Friday, 1 March 2013

YAASL. The easy stuff!

Breaking the laws of user interface design is a major talent of mine.  It's always the last thing on a developer's mind, and one always longs for the days where the primary problem is how something looks.

With that said, here's the start of the interface with a few extra bits:

So - we now have a scrollable, zoomable lettered/numbered hexgrid, some functional dice buttons and the beginnings of a log window and information bar.

Next up is to to define a basic scenario (and I do mean basic!) - and have the interface accept moves, through to completion of the game.

So - by next time we'll see a couple of squads, a way of moving through the turn sequence and a resolution window.

The rate of return at this stage of a project is always high.  It's the fun stage.  Big looking things ("a map" - "a dice roller") are trivial in comparison to figuring out the mechanics of how bypass movement or the interface for defensive fire will be implemented.  Keeping up that kind of energy required is near impossible when you don't see the instant gratification of a major functions spring to life so it's important to take small steps and to set realistic goals.

Don't throw away your stuff just yet!

Tuesday, 26 February 2013


(Yet Another) ASL implementation?

For those on the linux scene (I barely scratch the surface of that wonderful world) there's a common theme - the "Yet Another..." [insert favourite application/utility/idea]  The internet is full of well meaning people who start another unoriginal project, destined never to fully complete it and this little project is going to be another one of those!

There are other implementations out there.  JASL, up until 2004, got mighty far and is certainly the leader in the race for a computer emulation of ASL.  There are without a doubt others out there, I saw a flash based one somewhere, and there are others to be sure. It's a tricky beast, full of rules but the real issue is the exceptions that almost every scenario has via the Special Rules.  It's one thing knowing you have a great specification of the system in the rulebook but effectively breaking those sub-components in every scenario makes creating a workable system immensely hard.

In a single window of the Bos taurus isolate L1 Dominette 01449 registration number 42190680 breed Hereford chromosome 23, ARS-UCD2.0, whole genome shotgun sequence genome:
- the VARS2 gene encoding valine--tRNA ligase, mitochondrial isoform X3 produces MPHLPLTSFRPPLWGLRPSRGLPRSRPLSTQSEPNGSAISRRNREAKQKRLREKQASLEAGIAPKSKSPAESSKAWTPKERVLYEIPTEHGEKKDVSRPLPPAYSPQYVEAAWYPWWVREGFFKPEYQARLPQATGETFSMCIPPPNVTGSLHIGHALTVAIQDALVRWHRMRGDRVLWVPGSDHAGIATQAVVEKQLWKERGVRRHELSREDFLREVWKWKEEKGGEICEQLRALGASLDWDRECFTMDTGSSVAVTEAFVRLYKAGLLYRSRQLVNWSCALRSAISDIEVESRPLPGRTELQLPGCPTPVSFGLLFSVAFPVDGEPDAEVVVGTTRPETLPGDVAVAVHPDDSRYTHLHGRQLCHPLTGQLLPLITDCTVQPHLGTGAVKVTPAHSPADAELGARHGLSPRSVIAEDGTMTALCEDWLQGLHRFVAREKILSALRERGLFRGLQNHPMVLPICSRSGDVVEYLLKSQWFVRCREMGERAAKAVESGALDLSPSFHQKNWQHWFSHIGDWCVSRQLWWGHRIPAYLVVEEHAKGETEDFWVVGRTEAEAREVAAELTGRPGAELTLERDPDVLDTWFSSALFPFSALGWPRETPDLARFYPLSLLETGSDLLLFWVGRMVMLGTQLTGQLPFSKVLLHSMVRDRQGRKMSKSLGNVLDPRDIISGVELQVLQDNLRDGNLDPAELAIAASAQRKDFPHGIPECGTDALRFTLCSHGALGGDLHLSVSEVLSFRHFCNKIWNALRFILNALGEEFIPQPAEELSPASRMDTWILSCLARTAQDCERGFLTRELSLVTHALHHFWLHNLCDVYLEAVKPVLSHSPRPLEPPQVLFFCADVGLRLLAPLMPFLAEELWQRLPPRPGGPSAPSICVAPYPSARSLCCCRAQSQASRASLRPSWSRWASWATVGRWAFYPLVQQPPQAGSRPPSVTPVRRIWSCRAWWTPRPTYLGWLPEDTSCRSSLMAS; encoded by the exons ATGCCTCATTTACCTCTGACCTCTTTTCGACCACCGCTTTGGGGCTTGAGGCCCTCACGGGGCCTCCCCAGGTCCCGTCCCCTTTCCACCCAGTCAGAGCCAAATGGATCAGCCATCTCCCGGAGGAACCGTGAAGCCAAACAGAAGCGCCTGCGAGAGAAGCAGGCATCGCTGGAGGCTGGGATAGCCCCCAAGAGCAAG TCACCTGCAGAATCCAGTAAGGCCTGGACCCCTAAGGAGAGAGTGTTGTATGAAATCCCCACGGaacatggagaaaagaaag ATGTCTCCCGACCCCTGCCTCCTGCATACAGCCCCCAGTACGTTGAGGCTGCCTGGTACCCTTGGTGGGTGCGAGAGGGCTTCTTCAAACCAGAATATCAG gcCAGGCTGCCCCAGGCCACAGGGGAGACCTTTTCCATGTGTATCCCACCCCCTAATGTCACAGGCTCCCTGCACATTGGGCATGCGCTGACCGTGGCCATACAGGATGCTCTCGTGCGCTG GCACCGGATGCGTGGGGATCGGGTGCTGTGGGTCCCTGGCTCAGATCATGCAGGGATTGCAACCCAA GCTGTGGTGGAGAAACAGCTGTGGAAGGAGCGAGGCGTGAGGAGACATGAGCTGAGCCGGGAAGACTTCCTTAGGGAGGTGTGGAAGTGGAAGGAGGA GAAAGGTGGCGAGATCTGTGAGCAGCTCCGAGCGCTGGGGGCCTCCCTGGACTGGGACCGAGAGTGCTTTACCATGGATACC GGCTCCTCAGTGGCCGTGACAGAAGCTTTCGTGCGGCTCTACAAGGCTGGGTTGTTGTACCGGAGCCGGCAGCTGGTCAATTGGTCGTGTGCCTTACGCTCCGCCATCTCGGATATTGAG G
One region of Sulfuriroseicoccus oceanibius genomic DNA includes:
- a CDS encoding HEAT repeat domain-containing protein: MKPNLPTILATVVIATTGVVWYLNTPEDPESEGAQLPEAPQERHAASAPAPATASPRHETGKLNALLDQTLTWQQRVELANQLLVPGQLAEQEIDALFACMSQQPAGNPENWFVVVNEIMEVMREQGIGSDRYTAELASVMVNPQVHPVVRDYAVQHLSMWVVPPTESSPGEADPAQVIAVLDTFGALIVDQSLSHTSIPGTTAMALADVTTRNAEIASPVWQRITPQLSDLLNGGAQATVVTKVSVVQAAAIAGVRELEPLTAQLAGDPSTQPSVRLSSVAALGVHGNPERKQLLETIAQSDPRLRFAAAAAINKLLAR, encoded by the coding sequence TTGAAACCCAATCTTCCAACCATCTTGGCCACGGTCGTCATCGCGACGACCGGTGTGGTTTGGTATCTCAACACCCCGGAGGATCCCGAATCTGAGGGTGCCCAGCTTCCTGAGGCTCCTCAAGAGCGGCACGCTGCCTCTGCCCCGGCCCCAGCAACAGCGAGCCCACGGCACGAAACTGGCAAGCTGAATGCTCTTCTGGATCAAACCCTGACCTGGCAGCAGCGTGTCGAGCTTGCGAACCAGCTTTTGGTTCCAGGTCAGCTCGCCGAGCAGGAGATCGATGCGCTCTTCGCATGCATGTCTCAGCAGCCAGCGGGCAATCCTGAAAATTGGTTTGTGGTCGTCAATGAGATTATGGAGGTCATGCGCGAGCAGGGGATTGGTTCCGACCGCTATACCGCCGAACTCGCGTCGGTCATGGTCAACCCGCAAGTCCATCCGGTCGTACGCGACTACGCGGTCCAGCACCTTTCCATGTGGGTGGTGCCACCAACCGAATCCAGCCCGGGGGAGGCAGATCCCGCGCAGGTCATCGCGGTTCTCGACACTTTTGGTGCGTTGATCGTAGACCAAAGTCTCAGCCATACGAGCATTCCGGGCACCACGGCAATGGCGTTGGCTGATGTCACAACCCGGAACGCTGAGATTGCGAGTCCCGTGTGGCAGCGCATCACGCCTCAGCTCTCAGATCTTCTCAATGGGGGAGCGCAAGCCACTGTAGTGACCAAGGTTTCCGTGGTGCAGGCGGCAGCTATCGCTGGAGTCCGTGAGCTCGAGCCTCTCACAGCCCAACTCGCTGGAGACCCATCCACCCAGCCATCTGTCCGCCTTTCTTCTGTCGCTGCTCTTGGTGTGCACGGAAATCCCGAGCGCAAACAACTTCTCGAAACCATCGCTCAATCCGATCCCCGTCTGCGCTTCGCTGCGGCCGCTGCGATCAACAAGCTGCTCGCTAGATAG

That's a long introduction to set expectations low.  However, it's something I've kicked around for years.  I've always stopped because, quite frankly it's an impossible task.  Trying to squeeze in the SSRs for secret movement DRs, subterranean movement, unique HOB results and the like that two players can (usually) instantly understand and comprehend is just too daunting.

But, like the old saying about eating elephants one bite at a time, I intend to approach the project bit by bit. First, set up an empty board, have a couple of squads on each side, and play a scenario that says last remaining squad wins.  Right there is the essence of the game.  Move, shoot, resolve the scenario.  The rest is "simply" chrome!

So, seeing as we start from the beginning, and this blog is now going to take on a journey of the development pitfalls, here we go.  The first screenshot!

Not much, eh.. But - like a how an artist sees a blank canvas, I see opportunities leaping out at me!

Of course - astute players will already spot the problem of the half hex (even they're a pain in computer ASL, - is it a hex, a half hex, how do we count off-board hexes!?  Urg - all these things that as players, we take for granted.

As you can see, rather than a blank canvas I also see a whole host of UI, programmatic and copyright challenges, but we'll tackle them one bite at a time.

Next up will be the first stab at the basic UI.  We need to show turn number, phasing player and the phase of the turn.  Oh - and maybe a nice zoom function.  Ok - back to work!